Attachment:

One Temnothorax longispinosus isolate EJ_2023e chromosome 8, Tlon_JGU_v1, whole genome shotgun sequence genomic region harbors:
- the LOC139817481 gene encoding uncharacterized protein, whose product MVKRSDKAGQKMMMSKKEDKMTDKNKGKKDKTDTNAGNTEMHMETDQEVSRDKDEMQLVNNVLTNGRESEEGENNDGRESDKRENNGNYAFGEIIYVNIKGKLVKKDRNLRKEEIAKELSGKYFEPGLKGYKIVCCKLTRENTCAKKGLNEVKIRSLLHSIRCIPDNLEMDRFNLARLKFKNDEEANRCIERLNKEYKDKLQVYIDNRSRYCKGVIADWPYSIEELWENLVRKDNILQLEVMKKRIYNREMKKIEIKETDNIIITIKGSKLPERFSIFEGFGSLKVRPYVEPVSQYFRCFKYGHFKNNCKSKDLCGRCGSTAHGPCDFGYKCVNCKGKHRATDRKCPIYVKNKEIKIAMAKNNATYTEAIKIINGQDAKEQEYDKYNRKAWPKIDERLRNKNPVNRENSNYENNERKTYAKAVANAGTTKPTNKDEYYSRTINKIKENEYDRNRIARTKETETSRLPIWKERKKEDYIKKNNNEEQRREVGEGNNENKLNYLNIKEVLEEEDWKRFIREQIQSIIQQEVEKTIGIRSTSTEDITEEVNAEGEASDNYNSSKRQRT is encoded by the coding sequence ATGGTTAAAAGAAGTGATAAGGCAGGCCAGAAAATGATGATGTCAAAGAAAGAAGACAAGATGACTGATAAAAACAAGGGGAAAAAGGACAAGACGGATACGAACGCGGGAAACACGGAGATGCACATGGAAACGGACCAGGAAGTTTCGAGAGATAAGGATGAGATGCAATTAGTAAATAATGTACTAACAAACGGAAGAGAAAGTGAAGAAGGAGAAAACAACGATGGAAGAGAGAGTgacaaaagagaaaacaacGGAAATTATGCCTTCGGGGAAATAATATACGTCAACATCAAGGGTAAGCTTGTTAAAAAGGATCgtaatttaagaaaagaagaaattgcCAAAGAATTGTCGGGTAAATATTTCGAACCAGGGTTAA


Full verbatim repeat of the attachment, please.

One Temnothorax longispinosus isolate EJ_2023e chromosome 8, Tlon_JGU_v1, whole genome shotgun sequence genomic region harbors:
- the LOC139817481 gene encoding uncharacterized protein, whose product MVKRSDKAGQKMMMSKKEDKMTDKNKGKKDKTDTNAGNTEMHMETDQEVSRDKDEMQLVNNVLTNGRESEEGENNDGRESDKRENNGNYAFGEIIYVNIKGKLVKKDRNLRKEEIAKELSGKYFEPGLKGYKIVCCKLTRENTCAKKGLNEVKIRSLLHSIRCIPDNLEMDRFNLARLKFKNDEEANRCIERLNKEYKDKLQVYIDNRSRYCKGVIADWPYSIEELWENLVRKDNILQLEVMKKRIYNREMKKIEIKETDNIIITIKGSKLPERFSIFEGFGSLKVRPYVEPVSQYFRCFKYGHFKNNCKSKDLCGRCGSTAHGPCDFGYKCVNCKGKHRATDRKCPIYVKNKEIKIAMAKNNATYTEAIKIINGQDAKEQEYDKYNRKAWPKIDERLRNKNPVNRENSNYENNERKTYAKAVANAGTTKPTNKDEYYSRTINKIKENEYDRNRIARTKETETSRLPIWKERKKEDYIKKNNNEEQRREVGEGNNENKLNYLNIKEVLEEEDWKRFIREQIQSIIQQEVEKTIGIRSTSTEDITEEVNAEGEASDNYNSSKRQRT is encoded by the coding sequence ATGGTTAAAAGAAGTGATAAGGCAGGCCAGAAAATGATGATGTCAAAGAAAGAAGACAAGATGACTGATAAAAACAAGGGGAAAAAGGACAAGACGGATACGAACGCGGGAAACACGGAGATGCACATGGAAACGGACCAGGAAGTTTCGAGAGATAAGGATGAGATGCAATTAGTAAATAATGTACTAACAAACGGAAGAGAAAGTGAAGAAGGAGAAAACAACGATGGAAGAGAGAGTgacaaaagagaaaacaacGGAAATTATGCCTTCGGGGAAATAATATACGTCAACATCAAGGGTAAGCTTGTTAAAAAGGATCgtaatttaagaaaagaagaaattgcCAAAGAATTGTCGGGTAAATATTTCGAACCAGGGTTAA